A process optionally includes assaying a sample from a subject for the presence or absence of IgA anti-neutrophil cytoplasmic antibodies to produce an IgA index and selecting a therapeutic on the basis of determining the FCAR allele and the IgA index. Illustratively, a subject without IgA ANCA might benefit from administration of intravenous IgA, particularly exogenous IgA ANCA, when the subject has the A allele of FCAR. Alternatively, a subject with the G allele of FCAR and with the presence of IgA ANCA may benefit from an inhibitor of CD89 mediated signaling whereas a subject with the G allele and without IgA ANCA may find less benefit from such a signaling inhibitor.
 The role of Fcγ receptors in autoimmune disorders may also contribute to the selection of a therapeutic. IgG ANCAs are direct pathogenic effectors in WG via their interaction with FCγRs. Genetic variants of neutrophil-expressed FCγRs also have an important role in disease. The genetic polymorphisms in FCGR2A and FCGR3A are associated with disease relapses in WG (Dijstelbloem, et al, Arthritis Rheum, 1999; 42 1823-7), and copy number variation of FCGR3B is associated with development of systemic autoimmune conditions including WG (Fanciulli et al, Nat Genet, 2007; 39:721-3). Expression of an arginine from the G allele of the FCGR2A H131R polymorphism (rs1801274) reduces binding affinity for IgG2 and IgG3 while increasing recognition of C-reactive protein.
 There are two common genetic variants of FCGR3B, named NA1 and NA2, with the NA1 allele producing a stronger phagocytic, respiratory burst, and degranulation response compared to the NA2 allele. The NA1 allele of FCGR3B is related to increased neutrophil surface PR3 expression, which supports a role for genetic variants such as FCGR3B-NA1 not only influencing disease susceptibility but impacting WG severity as well. As such an inventive process optionally includes determining whether a subject has a NA1 or NA2 allele of FCGR3B. A subject with the NA1 allele may be more receptive to anti-IgG ANCA activity mediated therapy or to treatment with exogenous IgA ANCA due to the competition for PR3 reducing stimulation of the FCγRs. Similarly, a subject with the NA1 allele may be a better candidate for FCγR signaling inhibitors.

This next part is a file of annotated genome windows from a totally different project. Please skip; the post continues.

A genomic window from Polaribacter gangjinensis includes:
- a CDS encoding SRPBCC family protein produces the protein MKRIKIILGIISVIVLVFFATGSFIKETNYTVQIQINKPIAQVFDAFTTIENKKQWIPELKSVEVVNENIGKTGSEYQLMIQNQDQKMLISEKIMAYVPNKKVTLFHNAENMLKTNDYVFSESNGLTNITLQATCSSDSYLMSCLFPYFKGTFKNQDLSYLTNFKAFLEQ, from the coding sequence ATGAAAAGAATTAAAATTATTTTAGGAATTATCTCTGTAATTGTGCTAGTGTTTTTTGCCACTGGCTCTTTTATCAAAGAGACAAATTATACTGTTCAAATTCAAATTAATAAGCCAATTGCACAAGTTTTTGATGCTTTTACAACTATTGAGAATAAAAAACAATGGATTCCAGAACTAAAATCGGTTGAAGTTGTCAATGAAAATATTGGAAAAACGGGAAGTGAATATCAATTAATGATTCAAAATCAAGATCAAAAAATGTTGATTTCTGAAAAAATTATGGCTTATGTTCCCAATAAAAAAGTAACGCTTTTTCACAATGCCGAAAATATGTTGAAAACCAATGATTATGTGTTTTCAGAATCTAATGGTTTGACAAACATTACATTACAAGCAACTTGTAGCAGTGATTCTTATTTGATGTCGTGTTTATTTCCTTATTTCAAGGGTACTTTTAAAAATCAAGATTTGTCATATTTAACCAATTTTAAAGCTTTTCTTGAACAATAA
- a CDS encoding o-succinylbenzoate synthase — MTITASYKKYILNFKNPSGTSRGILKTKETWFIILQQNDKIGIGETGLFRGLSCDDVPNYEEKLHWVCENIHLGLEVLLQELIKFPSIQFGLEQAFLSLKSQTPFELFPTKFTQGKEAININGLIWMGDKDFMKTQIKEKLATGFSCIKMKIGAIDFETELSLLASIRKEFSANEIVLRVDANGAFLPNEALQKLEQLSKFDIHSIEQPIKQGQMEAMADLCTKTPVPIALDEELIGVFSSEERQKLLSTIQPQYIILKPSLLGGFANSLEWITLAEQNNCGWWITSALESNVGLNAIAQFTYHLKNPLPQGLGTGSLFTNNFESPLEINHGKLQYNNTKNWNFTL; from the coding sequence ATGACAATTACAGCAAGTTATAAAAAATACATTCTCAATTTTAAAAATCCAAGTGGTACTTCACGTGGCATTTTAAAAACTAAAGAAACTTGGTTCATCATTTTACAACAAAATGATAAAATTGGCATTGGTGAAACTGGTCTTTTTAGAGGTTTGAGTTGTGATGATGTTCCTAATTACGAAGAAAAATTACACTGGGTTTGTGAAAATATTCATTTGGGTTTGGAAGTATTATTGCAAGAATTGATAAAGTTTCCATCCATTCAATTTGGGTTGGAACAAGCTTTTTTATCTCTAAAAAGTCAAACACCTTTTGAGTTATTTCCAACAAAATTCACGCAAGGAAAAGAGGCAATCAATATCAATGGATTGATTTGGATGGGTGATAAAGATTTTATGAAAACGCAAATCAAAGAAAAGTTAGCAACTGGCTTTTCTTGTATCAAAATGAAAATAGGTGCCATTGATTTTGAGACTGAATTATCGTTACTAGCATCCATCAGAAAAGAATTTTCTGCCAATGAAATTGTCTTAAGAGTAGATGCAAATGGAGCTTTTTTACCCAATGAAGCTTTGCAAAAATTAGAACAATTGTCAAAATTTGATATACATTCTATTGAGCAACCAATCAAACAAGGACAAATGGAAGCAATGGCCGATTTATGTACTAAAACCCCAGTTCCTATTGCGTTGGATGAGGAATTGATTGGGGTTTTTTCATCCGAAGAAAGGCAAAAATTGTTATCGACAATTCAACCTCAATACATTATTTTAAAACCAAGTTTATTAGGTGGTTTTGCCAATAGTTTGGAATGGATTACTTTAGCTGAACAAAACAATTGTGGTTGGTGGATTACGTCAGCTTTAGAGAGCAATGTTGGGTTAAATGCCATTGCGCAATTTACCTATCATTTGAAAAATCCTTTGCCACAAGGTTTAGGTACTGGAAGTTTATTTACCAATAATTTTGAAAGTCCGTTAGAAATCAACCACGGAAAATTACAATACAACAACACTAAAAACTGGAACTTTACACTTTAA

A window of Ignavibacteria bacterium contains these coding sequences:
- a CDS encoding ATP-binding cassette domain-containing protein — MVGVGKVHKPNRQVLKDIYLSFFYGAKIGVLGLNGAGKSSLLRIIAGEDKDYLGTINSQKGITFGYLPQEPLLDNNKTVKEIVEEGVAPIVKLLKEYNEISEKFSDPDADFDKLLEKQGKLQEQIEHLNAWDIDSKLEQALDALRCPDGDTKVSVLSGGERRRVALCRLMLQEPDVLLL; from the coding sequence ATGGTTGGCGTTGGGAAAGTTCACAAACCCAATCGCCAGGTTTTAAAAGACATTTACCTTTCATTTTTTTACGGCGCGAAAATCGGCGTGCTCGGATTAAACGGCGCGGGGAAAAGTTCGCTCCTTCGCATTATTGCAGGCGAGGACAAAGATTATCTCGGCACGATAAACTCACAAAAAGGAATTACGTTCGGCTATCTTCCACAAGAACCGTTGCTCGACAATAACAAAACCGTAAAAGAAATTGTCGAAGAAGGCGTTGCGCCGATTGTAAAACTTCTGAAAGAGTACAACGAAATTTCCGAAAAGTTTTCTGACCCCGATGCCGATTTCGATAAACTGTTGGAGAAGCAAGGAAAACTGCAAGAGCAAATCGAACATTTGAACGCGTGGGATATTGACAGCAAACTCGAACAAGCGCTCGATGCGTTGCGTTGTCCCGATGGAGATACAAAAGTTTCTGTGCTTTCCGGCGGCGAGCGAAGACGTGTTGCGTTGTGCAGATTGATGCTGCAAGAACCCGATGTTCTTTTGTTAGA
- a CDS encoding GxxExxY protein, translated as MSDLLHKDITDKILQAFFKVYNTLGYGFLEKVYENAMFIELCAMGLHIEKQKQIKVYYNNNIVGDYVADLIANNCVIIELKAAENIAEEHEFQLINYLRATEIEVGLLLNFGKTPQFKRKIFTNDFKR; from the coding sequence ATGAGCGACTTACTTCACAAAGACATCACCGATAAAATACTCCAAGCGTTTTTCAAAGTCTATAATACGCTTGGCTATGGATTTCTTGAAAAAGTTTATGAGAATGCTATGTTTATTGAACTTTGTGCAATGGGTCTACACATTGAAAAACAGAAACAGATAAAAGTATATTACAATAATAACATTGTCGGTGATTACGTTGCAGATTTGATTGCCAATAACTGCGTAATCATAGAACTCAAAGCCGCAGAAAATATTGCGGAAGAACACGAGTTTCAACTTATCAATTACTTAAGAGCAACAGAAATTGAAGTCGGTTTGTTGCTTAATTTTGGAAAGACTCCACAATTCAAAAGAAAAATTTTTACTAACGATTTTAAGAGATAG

It is appreciated that the inventive processes are not limited to the NA1 or NA2 alleles of FCGR3B. Other allelic variants that alter the expression, signaling, or other activity of FCGR3B are similarly operable in the invention.
 A classification system optionally is a 3×3 matrix incorporating and relating disease severity to FCAR genotype and FCGR3B genotype. An illustrative matrix is illustrated in Table 4 where the greater the disease activity or severity is indicated with more (+) symbols than lower disease activity of severity.
TABLE-US-00004 TABLE 4 FCAR (A/G 844) Gene Allele A/A A/G G/G FCGR3B NA1/NA1 ++ ++++ ++++ NA1/NA2 + +++ ++++ NA2/NA2 + ++ ++